Sir Arthur C. Clarke has published a great deal of science nonfiction, most of it speculative essays about the future. These works include The Exploration of Space (1951); The Challenge of the Spaceship: Previews of Tomorrow’s World (1959); Profiles of the Future: An Enquiry into the Limits of the Possible (1962); The Promise of Space (1968); and Report on Planet Three and Other Speculations (1972).
Although known for this, he is best known for being a central figure in twentieth-century British science fiction. He has applied his considerable knowledge of science to the writing of his fiction, making him one of the foremost writers of “hard science fiction”. However, he is also able to show a cosmic vision of humanity’s place in the universe.
His ability to balance scientific and technological with transcendental makes Clarke’s works one of the most distinctive contribution to modern science fiction.
Arthur C. Clarke was born in Mindhead Summerset, United Kingdom. When he was a younger boy he enjoyed strategizing and reading old American science fiction pulp magazines.
After he finished his secondary schooling he was no longer able to afford the schools tuition so there for he was forced to drop out and get a job. He got a job as an auditor at the pensions section of the board of education.
During the Second World War he served in the Royal Air Force. In the Air force Arthur C. Clarke worked as a radar specialist. He was also involved in making the early warning radar service. This was later used in the battle with the British.
Arthur C. Clarke actually used most of his time wail he was in the Air Force working on practical uses in the war. After the War Arthur C. Clarke had went back to school and in school he earned his first degree in mathematics, and physics at kings collage London, in London.
In the postwar years, Arthur C. Clarke became involved with the British. For some time Arthur C. Clarke served as a chairman for the British. One of Arthur C. Clarke most important contributions was the idea that geostationary satellites would be the ideal telecommunications relays.
Arthur C. Clarke also had written a lot of non-fictional books. His book mostly described the technical details of rocketry and space flight. The most popular book of Arthur C. Clarke’s was one named “The Exploration of Space.”
Arthur C. Clarke had a few of his books published in the years throughout 1937 and 1945. His first professional sale of a book was sold in a store named The Outstanding Science Fiction; the book first came out in 1946.
Arthur C. Clarke’s first book was the Rescue Party; this book was first published in may. Wail Arthur C. Clarke was writing he also had a job as an assistant editor. This was before he got serious about his writing. After he got devoted to his writing he started writing more and more. Arthur C. Clarke firs started writing the most from 1951 onward.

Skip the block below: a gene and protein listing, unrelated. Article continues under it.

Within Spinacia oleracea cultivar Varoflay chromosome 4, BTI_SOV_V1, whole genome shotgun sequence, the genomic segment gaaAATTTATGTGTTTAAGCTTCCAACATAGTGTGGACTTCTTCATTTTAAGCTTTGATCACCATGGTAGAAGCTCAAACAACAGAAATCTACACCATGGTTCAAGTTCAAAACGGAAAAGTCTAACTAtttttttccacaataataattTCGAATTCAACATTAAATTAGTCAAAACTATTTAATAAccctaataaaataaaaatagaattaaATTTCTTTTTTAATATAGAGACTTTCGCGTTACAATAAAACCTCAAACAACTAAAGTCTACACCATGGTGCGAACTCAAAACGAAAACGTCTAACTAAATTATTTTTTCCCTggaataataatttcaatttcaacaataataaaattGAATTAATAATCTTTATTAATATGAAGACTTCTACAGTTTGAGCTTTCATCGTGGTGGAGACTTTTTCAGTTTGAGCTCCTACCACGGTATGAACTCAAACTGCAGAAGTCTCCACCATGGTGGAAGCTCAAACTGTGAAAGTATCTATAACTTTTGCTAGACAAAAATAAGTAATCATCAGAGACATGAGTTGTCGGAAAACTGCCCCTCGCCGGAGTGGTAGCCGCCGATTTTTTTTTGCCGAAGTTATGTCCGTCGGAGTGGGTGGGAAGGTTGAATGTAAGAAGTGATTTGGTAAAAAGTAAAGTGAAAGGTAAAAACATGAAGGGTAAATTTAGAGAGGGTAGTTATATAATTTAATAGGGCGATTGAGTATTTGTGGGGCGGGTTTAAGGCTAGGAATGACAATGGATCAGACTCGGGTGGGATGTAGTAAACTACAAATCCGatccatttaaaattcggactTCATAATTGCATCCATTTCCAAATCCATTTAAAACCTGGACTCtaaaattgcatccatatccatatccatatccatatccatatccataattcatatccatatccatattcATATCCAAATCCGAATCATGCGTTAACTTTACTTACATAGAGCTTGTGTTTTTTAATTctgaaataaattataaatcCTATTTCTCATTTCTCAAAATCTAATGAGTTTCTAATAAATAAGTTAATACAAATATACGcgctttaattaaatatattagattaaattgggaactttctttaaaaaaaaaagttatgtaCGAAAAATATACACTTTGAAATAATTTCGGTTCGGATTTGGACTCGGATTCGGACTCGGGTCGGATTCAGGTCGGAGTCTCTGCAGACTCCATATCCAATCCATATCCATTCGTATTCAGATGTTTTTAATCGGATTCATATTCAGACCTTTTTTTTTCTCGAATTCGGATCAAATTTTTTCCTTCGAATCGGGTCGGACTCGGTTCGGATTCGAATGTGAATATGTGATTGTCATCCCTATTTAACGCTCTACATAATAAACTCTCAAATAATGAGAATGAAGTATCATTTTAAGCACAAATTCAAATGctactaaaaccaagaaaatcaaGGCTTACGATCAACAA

In 1948, Arthur C. Clarke wrote a book named “The Sentinel”. He wrote this book for a BBC competition. Although the book was rejected it meant something to Mr. Clark. This was the book that changed Arthur C. Clarke’s writing and his career.
In 1953 Clark kind of made a choice to settle down he found himself a wife named Marylyn Mayfield. Just as fast as he found a wife he married her. Marylyn Mayfield was a twenty two year old woman. She was also an American. Marylyn also had been divorced and had a son. After about six months Marylyn Mayfield and Arthur C. Clarke had broken up although the divorce wasn’t finalized yet.
Arthur C. Clarke has lived in Sri Lanka ever science 1956. He first moved there when the name of it was still Ceylon. No one knows why he stays there but what ever it is, it has kept him there a long time.
Clarke is fellow of the Royal Astronomical Society and recipient of many awards for his science fiction. He was the guest of honour at the 1956 World Science Fiction Convention, when he won a Hugo for his story “The Star”. “Rendezvous with Rama” won the Nebula and Hugo Awards, and the John W. Campbell Memorial Award. Clarke has also won the Franklin Gold Medal, and in 1962 the UNESCO-Kalinga Prize for popularizing science.
Arthur C. Clarke later came to write a series of books, and he called them “The Profiles of the Future.” These books first came out in book form in 1962.
Also in 1962 Clarke became completely paralyzed after an accidental blow to the head. He wrote “Dolphin Island” as his farewell to the sea. After recovering Clarke started his cooperation with the director Stanley Kubrick and later he accompanied his friend Mike Wilson on an underwater adventure six miles off the coast of Sri Lanka, which was depicted in “The Treasure of the Great Reef” written in 1964.
In the 1980’s he starred on a television series, and lectured throughout the US and Britain. He resides in Sri Lanka.